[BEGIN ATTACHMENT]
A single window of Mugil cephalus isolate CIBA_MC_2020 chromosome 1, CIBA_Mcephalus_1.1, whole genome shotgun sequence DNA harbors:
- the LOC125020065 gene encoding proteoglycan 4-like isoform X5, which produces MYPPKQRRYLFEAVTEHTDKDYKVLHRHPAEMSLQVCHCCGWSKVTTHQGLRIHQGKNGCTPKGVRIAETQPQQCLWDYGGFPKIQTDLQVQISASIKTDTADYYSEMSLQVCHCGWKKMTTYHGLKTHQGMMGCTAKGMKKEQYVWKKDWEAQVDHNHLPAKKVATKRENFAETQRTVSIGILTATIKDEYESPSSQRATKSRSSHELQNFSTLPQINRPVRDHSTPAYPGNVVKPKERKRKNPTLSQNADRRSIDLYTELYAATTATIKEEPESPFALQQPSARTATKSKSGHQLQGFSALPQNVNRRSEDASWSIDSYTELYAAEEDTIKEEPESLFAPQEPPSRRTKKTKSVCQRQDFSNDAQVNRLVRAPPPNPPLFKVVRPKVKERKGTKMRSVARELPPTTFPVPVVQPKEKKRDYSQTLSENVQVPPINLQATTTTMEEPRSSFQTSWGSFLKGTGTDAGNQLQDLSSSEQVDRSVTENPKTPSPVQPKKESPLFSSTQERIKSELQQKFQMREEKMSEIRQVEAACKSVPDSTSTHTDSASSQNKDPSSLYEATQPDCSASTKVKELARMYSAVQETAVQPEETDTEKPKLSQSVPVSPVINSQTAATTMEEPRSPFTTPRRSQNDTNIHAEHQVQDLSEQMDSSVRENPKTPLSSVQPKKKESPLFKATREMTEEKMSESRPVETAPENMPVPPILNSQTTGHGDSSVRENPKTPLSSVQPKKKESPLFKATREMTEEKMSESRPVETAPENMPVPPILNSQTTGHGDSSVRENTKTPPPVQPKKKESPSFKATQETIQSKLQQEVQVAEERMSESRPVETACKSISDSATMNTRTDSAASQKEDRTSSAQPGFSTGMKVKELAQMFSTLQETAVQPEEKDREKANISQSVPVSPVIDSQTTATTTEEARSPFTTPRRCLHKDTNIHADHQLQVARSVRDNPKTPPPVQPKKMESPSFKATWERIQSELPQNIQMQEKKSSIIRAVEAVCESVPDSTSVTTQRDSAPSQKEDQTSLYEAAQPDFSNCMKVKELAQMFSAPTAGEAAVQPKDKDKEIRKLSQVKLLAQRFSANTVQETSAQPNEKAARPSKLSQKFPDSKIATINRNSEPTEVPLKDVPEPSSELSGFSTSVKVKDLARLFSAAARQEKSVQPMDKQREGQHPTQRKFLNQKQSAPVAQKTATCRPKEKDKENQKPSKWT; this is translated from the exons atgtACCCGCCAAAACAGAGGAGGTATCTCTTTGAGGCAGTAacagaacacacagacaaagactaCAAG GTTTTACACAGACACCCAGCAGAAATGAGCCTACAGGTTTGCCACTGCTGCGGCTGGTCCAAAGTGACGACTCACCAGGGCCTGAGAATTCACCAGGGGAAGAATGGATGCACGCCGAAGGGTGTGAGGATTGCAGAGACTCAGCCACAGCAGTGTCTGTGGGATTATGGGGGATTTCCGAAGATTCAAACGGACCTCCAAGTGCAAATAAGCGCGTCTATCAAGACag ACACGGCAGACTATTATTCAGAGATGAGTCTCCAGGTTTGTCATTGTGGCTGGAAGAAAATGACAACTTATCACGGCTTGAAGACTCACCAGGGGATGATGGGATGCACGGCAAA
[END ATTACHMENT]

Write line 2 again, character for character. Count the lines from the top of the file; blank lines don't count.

- the LOC125020065 gene encoding proteoglycan 4-like isoform X5, which produces MYPPKQRRYLFEAVTEHTDKDYKVLHRHPAEMSLQVCHCCGWSKVTTHQGLRIHQGKNGCTPKGVRIAETQPQQCLWDYGGFPKIQTDLQVQISASIKTDTADYYSEMSLQVCHCGWKKMTTYHGLKTHQGMMGCTAKGMKKEQYVWKKDWEAQVDHNHLPAKKVATKRENFAETQRTVSIGILTATIKDEYESPSSQRATKSRSSHELQNFSTLPQINRPVRDHSTPAYPGNVVKPKERKRKNPTLSQNADRRSIDLYTELYAATTATIKEEPESPFALQQPSARTATKSKSGHQLQGFSALPQNVNRRSEDASWSIDSYTELYAAEEDTIKEEPESLFAPQEPPSRRTKKTKSVCQRQDFSNDAQVNRLVRAPPPNPPLFKVVRPKVKERKGTKMRSVARELPPTTFPVPVVQPKEKKRDYSQTLSENVQVPPINLQATTTTMEEPRSSFQTSWGSFLKGTGTDAGNQLQDLSSSEQVDRSVTENPKTPSPVQPKKESPLFSSTQERIKSELQQKFQMREEKMSEIRQVEAACKSVPDSTSTHTDSASSQNKDPSSLYEATQPDCSASTKVKELARMYSAVQETAVQPEETDTEKPKLSQSVPVSPVINSQTAATTMEEPRSPFTTPRRSQNDTNIHAEHQVQDLSEQMDSSVRENPKTPLSSVQPKKKESPLFKATREMTEEKMSESRPVETAPENMPVPPILNSQTTGHGDSSVRENPKTPLSSVQPKKKESPLFKATREMTEEKMSESRPVETAPENMPVPPILNSQTTGHGDSSVRENTKTPPPVQPKKKESPSFKATQETIQSKLQQEVQVAEERMSESRPVETACKSISDSATMNTRTDSAASQKEDRTSSAQPGFSTGMKVKELAQMFSTLQETAVQPEEKDREKANISQSVPVSPVIDSQTTATTTEEARSPFTTPRRCLHKDTNIHADHQLQVARSVRDNPKTPPPVQPKKMESPSFKATWERIQSELPQNIQMQEKKSSIIRAVEAVCESVPDSTSVTTQRDSAPSQKEDQTSLYEAAQPDFSNCMKVKELAQMFSAPTAGEAAVQPKDKDKEIRKLSQVKLLAQRFSANTVQETSAQPNEKAARPSKLSQKFPDSKIATINRNSEPTEVPLKDVPEPSSELSGFSTSVKVKDLARLFSAAARQEKSVQPMDKQREGQHPTQRKFLNQKQSAPVAQKTATCRPKEKDKENQKPSKWT; this is translated from the exons atgtACCCGCCAAAACAGAGGAGGTATCTCTTTGAGGCAGTAacagaacacacagacaaagactaCAAG GTTTTACACAGACACCCAGCAGAAATGAGCCTACAGGTTTGCCACTGCTGCGGCTGGTCCAAAGTGACGACTCACCAGGGCCTGAGAATTCACCAGGGGAAGAATGGATGCACGCCGAAGGGTGTGAGGATTGCAGAGACTCAGCCACAGCAGTGTCTGTGGGATTATGGGGGATTTCCGAAGATTCAAACGGACCTCCAAGTGCAAATAAGCGCGTCTATCAAGACag ACACGGCAGACTATTATTCAGAGATGAGTCTCCAGGTTTGTCATTGTGGCTGGAAGAAAATGACAACTTATCACGGCTTGAAGACTCACCAGGGGATGATGGGATGCACGGCAAA